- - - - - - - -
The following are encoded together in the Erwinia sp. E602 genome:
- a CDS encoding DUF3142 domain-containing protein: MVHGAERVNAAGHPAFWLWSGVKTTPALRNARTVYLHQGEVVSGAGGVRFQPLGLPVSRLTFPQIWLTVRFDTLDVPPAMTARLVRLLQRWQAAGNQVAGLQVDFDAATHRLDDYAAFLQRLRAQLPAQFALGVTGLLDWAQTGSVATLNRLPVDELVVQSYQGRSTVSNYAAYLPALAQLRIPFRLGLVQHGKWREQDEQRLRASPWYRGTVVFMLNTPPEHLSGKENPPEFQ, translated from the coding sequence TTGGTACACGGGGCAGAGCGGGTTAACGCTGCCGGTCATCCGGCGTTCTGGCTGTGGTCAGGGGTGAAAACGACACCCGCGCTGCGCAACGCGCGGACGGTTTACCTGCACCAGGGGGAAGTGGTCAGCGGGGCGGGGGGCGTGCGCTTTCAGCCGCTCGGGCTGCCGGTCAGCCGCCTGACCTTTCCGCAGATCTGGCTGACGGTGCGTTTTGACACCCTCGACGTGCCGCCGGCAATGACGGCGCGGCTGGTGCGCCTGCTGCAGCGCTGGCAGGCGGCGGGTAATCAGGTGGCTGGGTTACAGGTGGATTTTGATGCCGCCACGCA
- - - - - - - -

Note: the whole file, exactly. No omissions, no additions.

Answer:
The following are encoded together in the Erwinia sp. E602 genome:
- a CDS encoding DUF3142 domain-containing protein: MVHGAERVNAAGHPAFWLWSGVKTTPALRNARTVYLHQGEVVSGAGGVRFQPLGLPVSRLTFPQIWLTVRFDTLDVPPAMTARLVRLLQRWQAAGNQVAGLQVDFDAATHRLDDYAAFLQRLRAQLPAQFALGVTGLLDWAQTGSVATLNRLPVDELVVQSYQGRSTVSNYAAYLPALAQLRIPFRLGLVQHGKWREQDEQRLRASPWYRGTVVFMLNTPPEHLSGKENPPEFQ, translated from the coding sequence TTGGTACACGGGGCAGAGCGGGTTAACGCTGCCGGTCATCCGGCGTTCTGGCTGTGGTCAGGGGTGAAAACGACACCCGCGCTGCGCAACGCGCGGACGGTTTACCTGCACCAGGGGGAAGTGGTCAGCGGGGCGGGGGGCGTGCGCTTTCAGCCGCTCGGGCTGCCGGTCAGCCGCCTGACCTTTCCGCAGATCTGGCTGACGGTGCGTTTTGACACCCTCGACGTGCCGCCGGCAATGACGGCGCGGCTGGTGCGCCTGCTGCAGCGCTGGCAGGCGGCGGGTAATCAGGTGGCTGGGTTACAGGTGGATTTTGATGCCGCCACGCA